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    By the way. There was a ragged flap of fine plastic on the moulding line on the inside of the exit hole in the foresight which was sending pellets all over place from new. I only found it when I was removing the foresight but it's worth knowing if you are buying one.
     
    Gary Jones likes this.
  16. webfranglais

    webfranglais Active Member

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  17. webfranglais

    webfranglais Active Member

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    Thanks for the compliment. I am glad it helped.
     
  18. sidney

    sidney Big Poster

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    Im having some trouble fitting Tinbums maxi kit to mine.
    In the above picture, in the piston there is what looks like a top hat. Is that meant to come out when fitting the kit? I can't make it move at all, but that, along with the new longer spring and top hat supplied with the kit, make the rifle impossible to reassemble.
    The new spring is a good 3 inches longer than the old one.
    Help!

    Cheers, Sid
     
  19. Tinbum

    Tinbum Delusions of adequacy

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    If you'd contacted me it would have been easier, but....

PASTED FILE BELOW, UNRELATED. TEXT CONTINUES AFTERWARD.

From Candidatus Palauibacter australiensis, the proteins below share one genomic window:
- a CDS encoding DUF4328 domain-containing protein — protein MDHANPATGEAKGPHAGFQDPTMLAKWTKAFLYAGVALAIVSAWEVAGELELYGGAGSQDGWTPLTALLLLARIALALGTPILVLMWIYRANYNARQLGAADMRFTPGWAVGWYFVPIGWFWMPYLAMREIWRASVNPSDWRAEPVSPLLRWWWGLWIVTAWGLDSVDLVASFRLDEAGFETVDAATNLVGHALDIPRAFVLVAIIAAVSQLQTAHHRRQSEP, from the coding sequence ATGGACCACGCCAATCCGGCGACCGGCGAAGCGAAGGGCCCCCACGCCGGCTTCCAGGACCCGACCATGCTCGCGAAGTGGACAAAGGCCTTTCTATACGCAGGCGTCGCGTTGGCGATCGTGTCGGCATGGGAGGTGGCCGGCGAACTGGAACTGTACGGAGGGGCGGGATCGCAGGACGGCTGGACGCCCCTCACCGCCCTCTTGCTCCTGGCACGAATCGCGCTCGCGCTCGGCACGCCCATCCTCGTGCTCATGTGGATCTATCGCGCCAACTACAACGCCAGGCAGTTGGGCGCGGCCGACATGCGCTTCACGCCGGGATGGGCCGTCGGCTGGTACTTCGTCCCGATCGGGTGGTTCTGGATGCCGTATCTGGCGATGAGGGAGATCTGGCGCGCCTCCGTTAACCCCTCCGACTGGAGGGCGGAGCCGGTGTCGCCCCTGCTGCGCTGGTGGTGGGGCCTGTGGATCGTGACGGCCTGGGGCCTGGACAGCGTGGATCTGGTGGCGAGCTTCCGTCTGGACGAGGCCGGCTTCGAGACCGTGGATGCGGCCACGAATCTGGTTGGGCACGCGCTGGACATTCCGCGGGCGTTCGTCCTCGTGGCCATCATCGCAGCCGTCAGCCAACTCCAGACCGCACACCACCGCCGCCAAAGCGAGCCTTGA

As per the description, the supplied spring is an export power one. I mark that in bold, put extra bits in the description telling people this, but still every day I get at least one email telling me the spring is longer than the one in the gun.:rolleyes:
    If you are in the UK it will be longer and far more powerful than the one you currently have. It will probably need shortening to stay at sub 12, but the spring tips video on the website will help with this.

    Mail me a photo of te "top hat" you have in the piston. There should be nothing in there when fitting.:)
     
  20. sidney

    sidney Big Poster

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    If you look at the photo (fig 9), follow the slot in the piston towards the piston seal, you'll see what looks like a metal top hat. The piston liner sits over it during normal operation. That's the bit I'm on about. Is that meant to come out?
    I knew the spring would be slightly longer, but wasn't expecting 3-4 inches tbh, especially as the original spring wasn't under powered.
    As usual, I've probably missed something glaringly obvious!
    Many thanks TB.:up:
     
    Wesley87 likes this.